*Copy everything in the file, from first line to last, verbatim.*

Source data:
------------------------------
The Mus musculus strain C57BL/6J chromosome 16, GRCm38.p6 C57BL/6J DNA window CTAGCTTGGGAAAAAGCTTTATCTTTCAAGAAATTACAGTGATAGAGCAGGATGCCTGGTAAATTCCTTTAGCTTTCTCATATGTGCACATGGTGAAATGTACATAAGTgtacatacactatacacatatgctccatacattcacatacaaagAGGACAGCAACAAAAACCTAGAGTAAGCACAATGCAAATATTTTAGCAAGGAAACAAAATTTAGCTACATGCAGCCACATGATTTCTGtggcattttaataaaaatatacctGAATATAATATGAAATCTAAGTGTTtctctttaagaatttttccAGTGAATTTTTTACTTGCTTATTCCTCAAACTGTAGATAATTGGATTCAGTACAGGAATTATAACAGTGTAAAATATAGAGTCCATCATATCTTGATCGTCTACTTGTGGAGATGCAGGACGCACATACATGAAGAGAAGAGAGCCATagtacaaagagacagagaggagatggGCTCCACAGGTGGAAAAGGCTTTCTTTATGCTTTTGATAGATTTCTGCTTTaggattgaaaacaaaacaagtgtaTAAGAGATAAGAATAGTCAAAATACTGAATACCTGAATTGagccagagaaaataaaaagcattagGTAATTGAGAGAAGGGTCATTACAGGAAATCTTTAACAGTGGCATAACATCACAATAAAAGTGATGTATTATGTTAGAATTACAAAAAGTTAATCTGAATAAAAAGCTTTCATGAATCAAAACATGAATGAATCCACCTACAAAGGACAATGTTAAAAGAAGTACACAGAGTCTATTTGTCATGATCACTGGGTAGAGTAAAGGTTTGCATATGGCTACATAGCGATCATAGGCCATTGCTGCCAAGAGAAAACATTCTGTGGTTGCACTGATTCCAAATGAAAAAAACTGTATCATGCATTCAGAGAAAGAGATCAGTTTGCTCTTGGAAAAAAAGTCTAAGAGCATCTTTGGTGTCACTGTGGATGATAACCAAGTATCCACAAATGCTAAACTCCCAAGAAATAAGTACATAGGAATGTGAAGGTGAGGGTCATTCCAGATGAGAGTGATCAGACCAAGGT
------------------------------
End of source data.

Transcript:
The Mus musculus strain C57BL/6J chromosome 16, GRCm38.p6 C57BL/6J DNA window CTAGCTTGGGAAAAAGCTTTATCTTTCAAGAAATTACAGTGATAGAGCAGGATGCCTGGTAAATTCCTTTAGCTTTCTCATATGTGCACATGGTGAAATGTACATAAGTgtacatacactatacacatatgctccatacattcacatacaaagAGGACAGCAACAAAAACCTAGAGTAAGCACAATGCAAATATTTTAGCAAGGAAACAAAATTTAGCTACATGCAGCCACATGATTTCTGtggcattttaataaaaatatacctGAATATAATATGAAATCTAAGTGTTtctctttaagaatttttccAGTGAATTTTTTACTTGCTTATTCCTCAAACTGTAGATAATTGGATTCAGTACAGGAATTATAACAGTGTAAAATATAGAGTCCATCATATCTTGATCGTCTACTTGTGGAGATGCAGGACGCACATACATGAAGAGAAGAGAGCCATagtacaaagagacagagaggagatggGCTCCACAGGTGGAAAAGGCTTTCTTTATGCTTTTGATAGATTTCTGCTTTaggattgaaaacaaaacaagtgtaTAAGAGATAAGAATAGTCAAAATACTGAATACCTGAATTGagccagagaaaataaaaagcattagGTAATTGAGAGAAGGGTCATTACAGGAAATCTTTAACAGTGGCATAACATCACAATAAAAGTGATGTATTATGTTAGAATTACAAAAAGTTAATCTGAATAAAAAGCTTTCATGAATCAAAACATGAATGAATCCACCTACAAAGGACAATGTTAAAAGAAGTACACAGAGTCTATTTGTCATGATCACTGGGTAGAGTAAAGGTTTGCATATGGCTACATAGCGATCATAGGCCATTGCTGCCAAGAGAAAACATTCTGTGGTTGCACTGATTCCAAATGAAAAAAACTGTATCATGCATTCAGAGAAAGAGATCAGTTTGCTCTTGGAAAAAAAGTCTAAGAGCATCTTTGGTGTCACTGTGGATGATAACCAAGTATCCACAAATGCTAAACTCCCAAGAAATAAGTACATAGGAATGTGAAGGTGAGGGTCATTCCAGATGAGAGTGATCAGACCAAGGT